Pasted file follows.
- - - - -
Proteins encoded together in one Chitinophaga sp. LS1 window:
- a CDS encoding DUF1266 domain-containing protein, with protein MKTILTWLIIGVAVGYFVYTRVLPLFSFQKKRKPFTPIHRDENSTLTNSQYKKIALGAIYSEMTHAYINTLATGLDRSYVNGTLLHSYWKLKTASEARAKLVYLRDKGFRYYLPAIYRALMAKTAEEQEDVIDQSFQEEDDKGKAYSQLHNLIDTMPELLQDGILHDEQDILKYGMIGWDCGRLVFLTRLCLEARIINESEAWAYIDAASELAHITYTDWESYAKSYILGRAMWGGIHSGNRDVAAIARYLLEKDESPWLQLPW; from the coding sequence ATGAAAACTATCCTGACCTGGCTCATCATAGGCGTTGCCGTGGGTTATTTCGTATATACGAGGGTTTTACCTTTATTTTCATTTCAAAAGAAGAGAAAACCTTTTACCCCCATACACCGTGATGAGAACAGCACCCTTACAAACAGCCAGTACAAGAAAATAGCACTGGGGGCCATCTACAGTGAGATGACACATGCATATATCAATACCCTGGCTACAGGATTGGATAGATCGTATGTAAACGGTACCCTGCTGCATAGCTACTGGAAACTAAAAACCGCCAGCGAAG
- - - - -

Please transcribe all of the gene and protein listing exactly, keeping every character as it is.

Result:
Proteins encoded together in one Chitinophaga sp. LS1 window:
- a CDS encoding DUF1266 domain-containing protein, with protein MKTILTWLIIGVAVGYFVYTRVLPLFSFQKKRKPFTPIHRDENSTLTNSQYKKIALGAIYSEMTHAYINTLATGLDRSYVNGTLLHSYWKLKTASEARAKLVYLRDKGFRYYLPAIYRALMAKTAEEQEDVIDQSFQEEDDKGKAYSQLHNLIDTMPELLQDGILHDEQDILKYGMIGWDCGRLVFLTRLCLEARIINESEAWAYIDAASELAHITYTDWESYAKSYILGRAMWGGIHSGNRDVAAIARYLLEKDESPWLQLPW; from the coding sequence ATGAAAACTATCCTGACCTGGCTCATCATAGGCGTTGCCGTGGGTTATTTCGTATATACGAGGGTTTTACCTTTATTTTCATTTCAAAAGAAGAGAAAACCTTTTACCCCCATACACCGTGATGAGAACAGCACCCTTACAAACAGCCAGTACAAGAAAATAGCACTGGGGGCCATCTACAGTGAGATGACACATGCATATATCAATACCCTGGCTACAGGATTGGATAGATCGTATGTAAACGGTACCCTGCTGCATAGCTACTGGAAACTAAAAACCGCCAGCGAAG